- Don’t assume the wireframe is what the final implementation will be so think in abstract terms
- e.g. if there is a button in the wireframe, this may be a clickable image later, or a tab panel. So word your tests not on the button, but on the capability the button provides, so instead of “…and the user can click <Help>” we might have “..and the user is able to obtain <Help>”.
- Envisage alternative implementations while writing the tests and validate your test would still be valid
- e.g. If I change this from being a form to being editable inline, does the test still work?
- Try to be discrete in your tests, it is better to have lots of small, simple tests than a small number of tests that test too many things.
- when… can they see today’s weather
- when… can they see today’s temperature
- when… can they see tomorrow’s weather
- Use “Given, When, Then… and” to think about the scenarios you need, but try expressing them in natural english.
- e.g. When someone is viewing the school holidays calendar (Given) and they enter their postcode (When), the calendar should only display holidays for schools within the catchment radius (Then) and the user should be able to remove the filter (And).
- I like to think of “Thens” as being the assertions, and with UCD this is the stuff I want to see on the screen as a result of me doing something.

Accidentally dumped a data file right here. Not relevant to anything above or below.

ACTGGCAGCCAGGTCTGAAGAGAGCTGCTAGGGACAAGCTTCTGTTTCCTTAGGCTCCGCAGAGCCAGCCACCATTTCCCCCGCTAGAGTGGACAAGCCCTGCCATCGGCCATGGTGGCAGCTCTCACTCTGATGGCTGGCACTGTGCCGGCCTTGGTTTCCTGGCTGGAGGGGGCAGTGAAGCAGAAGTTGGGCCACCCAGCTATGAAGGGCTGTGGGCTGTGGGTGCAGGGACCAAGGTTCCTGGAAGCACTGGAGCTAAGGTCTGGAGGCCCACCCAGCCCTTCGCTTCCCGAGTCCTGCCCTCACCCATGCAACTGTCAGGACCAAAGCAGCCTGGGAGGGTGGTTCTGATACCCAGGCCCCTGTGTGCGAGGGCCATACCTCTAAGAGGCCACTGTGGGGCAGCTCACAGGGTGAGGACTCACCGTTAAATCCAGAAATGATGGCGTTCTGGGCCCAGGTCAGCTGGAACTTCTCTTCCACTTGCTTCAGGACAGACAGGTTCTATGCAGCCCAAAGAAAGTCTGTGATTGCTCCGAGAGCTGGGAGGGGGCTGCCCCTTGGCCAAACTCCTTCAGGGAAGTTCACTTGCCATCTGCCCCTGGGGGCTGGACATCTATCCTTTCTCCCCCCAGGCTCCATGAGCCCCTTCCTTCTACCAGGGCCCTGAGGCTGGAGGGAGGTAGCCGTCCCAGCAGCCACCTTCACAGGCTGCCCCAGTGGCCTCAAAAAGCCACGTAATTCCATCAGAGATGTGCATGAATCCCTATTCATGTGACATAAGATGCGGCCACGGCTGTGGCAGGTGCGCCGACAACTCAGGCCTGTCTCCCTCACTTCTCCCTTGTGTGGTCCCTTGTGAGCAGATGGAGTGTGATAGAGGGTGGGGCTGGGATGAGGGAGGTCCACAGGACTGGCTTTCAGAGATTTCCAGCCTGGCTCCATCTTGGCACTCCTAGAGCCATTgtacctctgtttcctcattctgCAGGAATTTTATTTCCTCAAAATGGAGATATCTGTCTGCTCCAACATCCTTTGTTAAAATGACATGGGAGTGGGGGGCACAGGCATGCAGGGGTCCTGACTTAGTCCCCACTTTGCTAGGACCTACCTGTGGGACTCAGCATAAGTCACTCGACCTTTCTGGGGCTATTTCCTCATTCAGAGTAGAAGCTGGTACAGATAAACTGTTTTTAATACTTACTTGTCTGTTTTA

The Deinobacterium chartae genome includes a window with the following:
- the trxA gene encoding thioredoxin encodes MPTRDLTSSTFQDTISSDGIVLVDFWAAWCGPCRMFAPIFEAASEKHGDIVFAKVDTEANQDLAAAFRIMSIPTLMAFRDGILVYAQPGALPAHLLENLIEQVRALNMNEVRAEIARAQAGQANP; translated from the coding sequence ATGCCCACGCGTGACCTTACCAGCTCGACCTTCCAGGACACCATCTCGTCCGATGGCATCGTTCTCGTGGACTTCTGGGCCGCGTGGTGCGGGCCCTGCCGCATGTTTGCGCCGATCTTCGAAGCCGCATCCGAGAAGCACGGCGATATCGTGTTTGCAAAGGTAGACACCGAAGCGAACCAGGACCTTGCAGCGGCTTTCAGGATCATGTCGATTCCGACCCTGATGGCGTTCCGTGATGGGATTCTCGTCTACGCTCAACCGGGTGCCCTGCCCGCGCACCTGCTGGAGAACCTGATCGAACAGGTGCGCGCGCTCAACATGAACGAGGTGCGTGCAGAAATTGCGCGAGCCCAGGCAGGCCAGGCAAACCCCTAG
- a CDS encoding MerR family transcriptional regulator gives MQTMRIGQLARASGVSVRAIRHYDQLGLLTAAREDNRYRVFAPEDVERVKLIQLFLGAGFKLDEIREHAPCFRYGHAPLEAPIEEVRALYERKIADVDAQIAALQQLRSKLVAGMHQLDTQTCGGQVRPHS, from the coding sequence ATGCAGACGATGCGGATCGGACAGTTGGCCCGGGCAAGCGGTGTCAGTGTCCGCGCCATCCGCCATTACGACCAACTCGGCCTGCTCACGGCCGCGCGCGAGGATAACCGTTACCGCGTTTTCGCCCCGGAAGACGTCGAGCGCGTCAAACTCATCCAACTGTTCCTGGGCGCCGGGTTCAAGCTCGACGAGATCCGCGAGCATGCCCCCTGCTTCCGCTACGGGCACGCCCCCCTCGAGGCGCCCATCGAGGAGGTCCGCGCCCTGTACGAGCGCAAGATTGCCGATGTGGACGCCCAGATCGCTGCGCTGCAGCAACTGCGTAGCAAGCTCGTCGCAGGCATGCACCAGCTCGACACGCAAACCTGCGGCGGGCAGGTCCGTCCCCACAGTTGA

- The “Ands”, which are an extension to Dan North’s, I like to think of as the stuff I can now do in addition and in UCD this usually relates to new functionality which has been exposed or links that have appeared.
- Refer to the Concordion Techniques page for some great examples of how to write robust tests in natural language.
- Separate site aspects (navigation, login) from functional or contextual tests
- Refactor your tests as you go to evolve a testing DSL to simplify writing future tests
- Use personas (or metaphors) to encapsulate data
- Bring your personas to life
- Write them a CV, or post their key characteristics on the team wall.
- You can validate key aspects of your persona within your test (in the “Given” section) to provide better tests by clarifying what aspects of the persona you are actually testing
- e.g. “When Joe (who is on legal aid) views the list of local lawyers, the lawyers who provide legal aid are highlighted”. Notice that highlighted could mean anything, from promoting them to the top, changing colour, or adding a nice icon…
- Bring your personas to life
- Don’t create too many personas
- Personas are very powerful, but when abused become difficult to manage. To test functional aspects related to simple data variations use dynamic personas (e.g. when someone, who has not yet entered their postcode, accesses their profile…)
- Think like a customer
- Ask yourself how much money you would pay for a given feature or piece of functionality
I’m sure that I’ll refine this example in the future and therefore watch this space…